4. Optionally, check the box to symlink the model files instead of copying them over the Jan Data Folder. This saves disk space.
⚠️

Windows users should drag and drop the model file, as Click to Upload might not show the model files in Folder Preview.

Model Parameters

A model has three main parameters to configure:

  • Inference Parameters
  • Model Parameters
  • Engine Parameters

Inference Parameters

Inference parameters are settings that control how an AI model generates outputs. These parameters include the following:

ParameterDescription
TemperatureInfluences the randomness of the model's output. A higher temperature leads to more random and diverse responses, while a lower temperature produces more predictable outputs.
Top PSets a probability threshold, allowing only the most likely tokens whose cumulative probability exceeds the threshold to be considered for generation.
StreamEnables real-time data processing, useful for applications needing immediate responses, like live interactions. It accelerates predictions by processing data as it becomes available.
Max TokensSets the upper limit on the number of tokens the model can generate in a single output.
Stop SequencesDefines specific tokens or phrases that signal the model to stop producing further output. Useful for controlling output size and ending generation at logical points.
Frequency PenaltyModifies the likelihood of the model repeating the same words or phrases within a single output, reducing redundancy in the generated text.
Presence PenaltyEncourages the generation of new and varied concepts by penalizing tokens that have already appeared, promoting diversity and novelty in the output.

Model Parameter

Model parameters are the settings that define and configure the model's behavior. These parameters include the following:

ParameterDescription
Prompt TemplateThis predefined text or framework generates responses or predictions. It is a structured guide that the AI model fills in or expands upon during the generation process. For example, a prompt template might include placeholders or specific instructions that direct how the model should formulate its outputs.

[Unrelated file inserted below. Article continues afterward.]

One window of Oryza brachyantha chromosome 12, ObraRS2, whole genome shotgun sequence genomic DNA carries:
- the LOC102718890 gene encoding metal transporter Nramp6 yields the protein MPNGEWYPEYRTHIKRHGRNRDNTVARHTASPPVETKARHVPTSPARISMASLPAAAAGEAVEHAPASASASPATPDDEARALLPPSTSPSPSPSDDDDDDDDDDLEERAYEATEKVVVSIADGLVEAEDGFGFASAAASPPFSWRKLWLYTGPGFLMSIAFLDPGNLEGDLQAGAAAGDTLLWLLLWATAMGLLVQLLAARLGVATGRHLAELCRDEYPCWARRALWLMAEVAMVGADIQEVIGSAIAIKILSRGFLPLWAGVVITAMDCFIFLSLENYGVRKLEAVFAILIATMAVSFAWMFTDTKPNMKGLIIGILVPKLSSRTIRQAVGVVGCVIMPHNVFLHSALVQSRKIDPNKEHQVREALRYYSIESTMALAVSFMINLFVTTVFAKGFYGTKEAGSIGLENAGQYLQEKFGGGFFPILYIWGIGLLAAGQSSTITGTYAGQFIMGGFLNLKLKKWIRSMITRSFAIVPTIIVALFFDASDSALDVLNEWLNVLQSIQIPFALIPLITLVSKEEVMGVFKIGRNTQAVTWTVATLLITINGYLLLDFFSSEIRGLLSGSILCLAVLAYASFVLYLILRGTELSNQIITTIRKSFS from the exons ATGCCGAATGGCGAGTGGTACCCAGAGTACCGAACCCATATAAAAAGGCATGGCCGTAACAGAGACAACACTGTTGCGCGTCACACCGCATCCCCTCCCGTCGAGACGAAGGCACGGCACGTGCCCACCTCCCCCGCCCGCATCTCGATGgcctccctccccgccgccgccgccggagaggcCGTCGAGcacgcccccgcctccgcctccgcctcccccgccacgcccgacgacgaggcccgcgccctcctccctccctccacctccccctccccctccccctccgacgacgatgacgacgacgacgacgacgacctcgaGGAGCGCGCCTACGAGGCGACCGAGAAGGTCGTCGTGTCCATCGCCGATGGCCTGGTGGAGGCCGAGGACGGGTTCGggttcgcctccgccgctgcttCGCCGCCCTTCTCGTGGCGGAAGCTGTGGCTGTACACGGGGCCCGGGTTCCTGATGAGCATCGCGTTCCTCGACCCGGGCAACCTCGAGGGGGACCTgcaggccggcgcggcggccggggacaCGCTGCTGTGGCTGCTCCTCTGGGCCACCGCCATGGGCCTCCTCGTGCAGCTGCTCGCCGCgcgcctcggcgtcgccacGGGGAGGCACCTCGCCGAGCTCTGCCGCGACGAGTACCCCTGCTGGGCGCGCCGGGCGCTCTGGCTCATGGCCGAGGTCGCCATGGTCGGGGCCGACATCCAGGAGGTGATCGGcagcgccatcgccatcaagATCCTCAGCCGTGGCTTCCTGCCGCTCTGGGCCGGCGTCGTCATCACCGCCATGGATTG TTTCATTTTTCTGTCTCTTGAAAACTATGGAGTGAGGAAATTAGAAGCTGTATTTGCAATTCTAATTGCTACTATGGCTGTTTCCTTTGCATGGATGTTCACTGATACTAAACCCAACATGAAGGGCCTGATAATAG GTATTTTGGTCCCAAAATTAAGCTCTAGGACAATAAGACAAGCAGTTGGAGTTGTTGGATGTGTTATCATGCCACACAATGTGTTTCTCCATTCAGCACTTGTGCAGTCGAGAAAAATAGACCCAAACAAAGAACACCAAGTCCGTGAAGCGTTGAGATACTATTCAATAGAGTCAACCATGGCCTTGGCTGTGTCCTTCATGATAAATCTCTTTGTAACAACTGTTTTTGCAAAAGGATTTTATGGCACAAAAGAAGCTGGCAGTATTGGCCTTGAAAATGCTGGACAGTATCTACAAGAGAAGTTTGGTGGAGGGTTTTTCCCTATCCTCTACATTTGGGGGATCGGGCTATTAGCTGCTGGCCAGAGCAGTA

Engine Parameters

Engine parameters are the settings that define how the model processes input data and generates output. These parameters include the following:

ParameterDescription
Context LengthThis parameter determines the maximum input amount the model can generate responses. The maximum context length varies with the model used. This setting is crucial for the model’s ability to produce coherent and contextually appropriate outputs.

By default, Jan sets the Context Length to the maximum supported by your model, which may slow down response times. For lower-spec devices, reduce Context Length to 1024 or 2048, depending on your device's specifications, to improve speed.

Customize the Model Settings

Adjust model settings for a specific conversation or across all conversations:

A Specific Conversation

To customize model settings for a specific conversation only:

  1. Create a new thread.
  2. Expand the right panel.
  3. Change settings under the model dropdown.

All Conversations

To customize default model settings for all conversations:

  1. Open any thread.
  2. Select the three dots next to the model dropdown.
  3. Select Edit global defaults for [model].
  4. Edit the default settings directly in the model.json.
  5. Save the file and refresh the app.

Delete Models

To delete a model:

  1. Go to Settings.
  2. Go to My Models.
  3. Select the three dots next and select Delete model.